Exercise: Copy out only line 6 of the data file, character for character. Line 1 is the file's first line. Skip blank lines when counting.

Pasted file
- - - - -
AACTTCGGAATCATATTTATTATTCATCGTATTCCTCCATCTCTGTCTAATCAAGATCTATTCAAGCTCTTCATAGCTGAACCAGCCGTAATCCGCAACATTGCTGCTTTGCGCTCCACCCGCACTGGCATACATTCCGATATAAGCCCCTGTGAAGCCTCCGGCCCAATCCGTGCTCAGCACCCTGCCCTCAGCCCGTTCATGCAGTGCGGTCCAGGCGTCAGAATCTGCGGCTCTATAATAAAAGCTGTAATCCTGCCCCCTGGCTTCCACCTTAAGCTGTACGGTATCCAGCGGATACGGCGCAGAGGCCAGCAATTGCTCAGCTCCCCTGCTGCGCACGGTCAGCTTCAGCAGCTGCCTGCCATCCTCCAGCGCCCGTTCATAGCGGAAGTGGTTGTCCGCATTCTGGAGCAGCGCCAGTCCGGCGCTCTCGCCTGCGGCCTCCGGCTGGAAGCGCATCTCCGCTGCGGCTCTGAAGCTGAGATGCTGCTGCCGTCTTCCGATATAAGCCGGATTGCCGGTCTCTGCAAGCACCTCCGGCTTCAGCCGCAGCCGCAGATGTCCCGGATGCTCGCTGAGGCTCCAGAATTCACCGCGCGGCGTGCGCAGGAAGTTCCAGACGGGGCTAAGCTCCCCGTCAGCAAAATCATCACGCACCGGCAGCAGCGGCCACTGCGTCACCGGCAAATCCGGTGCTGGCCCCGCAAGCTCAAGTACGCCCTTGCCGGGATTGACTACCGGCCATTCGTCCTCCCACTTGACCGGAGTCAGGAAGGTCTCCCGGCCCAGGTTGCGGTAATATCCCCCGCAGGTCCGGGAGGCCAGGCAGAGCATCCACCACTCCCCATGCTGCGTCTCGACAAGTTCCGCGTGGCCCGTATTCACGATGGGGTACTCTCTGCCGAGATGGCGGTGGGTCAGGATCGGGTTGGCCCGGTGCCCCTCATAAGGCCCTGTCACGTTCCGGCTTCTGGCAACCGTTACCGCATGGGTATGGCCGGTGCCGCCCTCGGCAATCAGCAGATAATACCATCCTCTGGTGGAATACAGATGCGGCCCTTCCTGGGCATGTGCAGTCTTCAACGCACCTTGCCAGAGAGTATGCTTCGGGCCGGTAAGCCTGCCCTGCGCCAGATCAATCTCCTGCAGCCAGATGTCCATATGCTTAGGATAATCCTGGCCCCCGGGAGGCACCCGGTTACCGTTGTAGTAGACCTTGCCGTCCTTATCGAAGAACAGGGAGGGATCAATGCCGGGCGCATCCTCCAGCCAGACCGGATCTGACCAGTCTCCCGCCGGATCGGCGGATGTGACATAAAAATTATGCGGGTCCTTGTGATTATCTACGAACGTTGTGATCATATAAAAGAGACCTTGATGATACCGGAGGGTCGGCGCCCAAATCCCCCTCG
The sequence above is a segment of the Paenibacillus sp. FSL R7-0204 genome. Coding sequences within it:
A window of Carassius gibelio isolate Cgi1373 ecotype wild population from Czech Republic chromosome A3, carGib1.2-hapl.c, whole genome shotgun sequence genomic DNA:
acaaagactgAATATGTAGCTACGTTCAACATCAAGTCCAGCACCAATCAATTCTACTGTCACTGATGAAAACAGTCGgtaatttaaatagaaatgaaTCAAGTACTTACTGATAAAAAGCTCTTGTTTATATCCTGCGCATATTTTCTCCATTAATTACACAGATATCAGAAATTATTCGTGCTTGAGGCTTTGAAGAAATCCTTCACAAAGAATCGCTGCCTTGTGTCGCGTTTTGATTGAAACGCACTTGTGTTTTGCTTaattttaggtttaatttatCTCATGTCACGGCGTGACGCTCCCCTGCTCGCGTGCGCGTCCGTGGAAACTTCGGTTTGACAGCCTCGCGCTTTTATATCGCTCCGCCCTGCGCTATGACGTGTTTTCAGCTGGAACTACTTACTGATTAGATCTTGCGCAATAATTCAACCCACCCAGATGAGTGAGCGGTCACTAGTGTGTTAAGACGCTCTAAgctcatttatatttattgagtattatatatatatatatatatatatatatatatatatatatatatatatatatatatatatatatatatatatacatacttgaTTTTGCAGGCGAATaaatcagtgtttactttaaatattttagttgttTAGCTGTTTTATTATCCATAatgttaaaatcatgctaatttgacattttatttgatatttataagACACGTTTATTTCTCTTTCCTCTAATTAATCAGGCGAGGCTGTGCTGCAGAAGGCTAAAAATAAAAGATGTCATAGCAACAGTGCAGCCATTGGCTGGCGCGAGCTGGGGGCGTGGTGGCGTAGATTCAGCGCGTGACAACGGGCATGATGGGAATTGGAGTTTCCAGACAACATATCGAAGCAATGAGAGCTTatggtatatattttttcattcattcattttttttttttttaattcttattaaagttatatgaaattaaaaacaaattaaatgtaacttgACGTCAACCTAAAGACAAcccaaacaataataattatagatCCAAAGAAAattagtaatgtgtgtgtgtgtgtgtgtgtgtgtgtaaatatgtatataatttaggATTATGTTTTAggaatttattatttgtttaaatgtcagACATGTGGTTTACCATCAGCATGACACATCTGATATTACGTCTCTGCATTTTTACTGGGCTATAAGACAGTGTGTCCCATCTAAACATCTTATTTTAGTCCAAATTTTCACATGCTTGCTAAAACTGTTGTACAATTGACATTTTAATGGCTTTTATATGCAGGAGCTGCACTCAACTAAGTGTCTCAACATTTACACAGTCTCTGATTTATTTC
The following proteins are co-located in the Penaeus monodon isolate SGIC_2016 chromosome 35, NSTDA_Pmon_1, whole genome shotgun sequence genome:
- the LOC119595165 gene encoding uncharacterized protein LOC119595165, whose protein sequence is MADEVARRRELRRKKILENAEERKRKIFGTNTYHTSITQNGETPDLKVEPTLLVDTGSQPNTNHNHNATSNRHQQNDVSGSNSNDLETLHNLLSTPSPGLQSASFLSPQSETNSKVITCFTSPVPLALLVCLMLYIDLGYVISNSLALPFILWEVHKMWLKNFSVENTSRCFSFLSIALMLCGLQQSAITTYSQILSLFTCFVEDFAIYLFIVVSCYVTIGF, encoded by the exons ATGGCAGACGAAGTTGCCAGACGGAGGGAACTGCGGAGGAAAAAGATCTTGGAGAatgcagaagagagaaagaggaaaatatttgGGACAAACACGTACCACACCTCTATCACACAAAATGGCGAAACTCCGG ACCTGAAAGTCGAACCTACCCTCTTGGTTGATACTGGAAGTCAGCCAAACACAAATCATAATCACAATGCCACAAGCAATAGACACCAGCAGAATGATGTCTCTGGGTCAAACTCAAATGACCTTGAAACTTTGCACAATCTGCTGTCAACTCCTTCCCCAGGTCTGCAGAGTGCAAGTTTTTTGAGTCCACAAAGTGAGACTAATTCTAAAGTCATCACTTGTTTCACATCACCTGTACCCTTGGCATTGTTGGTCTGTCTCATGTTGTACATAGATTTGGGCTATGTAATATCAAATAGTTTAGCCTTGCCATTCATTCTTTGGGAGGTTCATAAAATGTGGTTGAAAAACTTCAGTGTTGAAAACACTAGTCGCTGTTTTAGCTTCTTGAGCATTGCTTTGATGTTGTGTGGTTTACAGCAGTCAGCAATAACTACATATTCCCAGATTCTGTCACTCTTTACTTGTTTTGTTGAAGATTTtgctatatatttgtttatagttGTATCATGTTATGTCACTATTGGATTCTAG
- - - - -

- the LOC119595165 gene encoding uncharacterized protein LOC119595165, whose protein sequence is MADEVARRRELRRKKILENAEERKRKIFGTNTYHTSITQNGETPDLKVEPTLLVDTGSQPNTNHNHNATSNRHQQNDVSGSNSNDLETLHNLLSTPSPGLQSASFLSPQSETNSKVITCFTSPVPLALLVCLMLYIDLGYVISNSLALPFILWEVHKMWLKNFSVENTSRCFSFLSIALMLCGLQQSAITTYSQILSLFTCFVEDFAIYLFIVVSCYVTIGF, encoded by the exons ATGGCAGACGAAGTTGCCAGACGGAGGGAACTGCGGAGGAAAAAGATCTTGGAGAatgcagaagagagaaagaggaaaatatttgGGACAAACACGTACCACACCTCTATCACACAAAATGGCGAAACTCCGG ACCTGAAAGTCGAACCTACCCTCTTGGTTGATACTGGAAGTCAGCCAAACACAAATCATAATCACAATGCCACAAGCAATAGACACCAGCAGAATGATGTCTCTGGGTCAAACTCAAATGACCTTGAAACTTTGCACAATCTGCTGTCAACTCCTTCCCCAGGTCTGCAGAGTGCAAGTTTTTTGAGTCCACAAAGTGAGACTAATTCTAAAGTCATCACTTGTTTCACATCACCTGTACCCTTGGCATTGTTGGTCTGTCTCATGTTGTACATAGATTTGGGCTATGTAATATCAAATAGTTTAGCCTTGCCATTCATTCTTTGGGAGGTTCATAAAATGTGGTTGAAAAACTTCAGTGTTGAAAACACTAGTCGCTGTTTTAGCTTCTTGAGCATTGCTTTGATGTTGTGTGGTTTACAGCAGTCAGCAATAACTACATATTCCCAGATTCTGTCACTCTTTACTTGTTTTGTTGAAGATTTtgctatatatttgtttatagttGTATCATGTTATGTCACTATTGGATTCTAG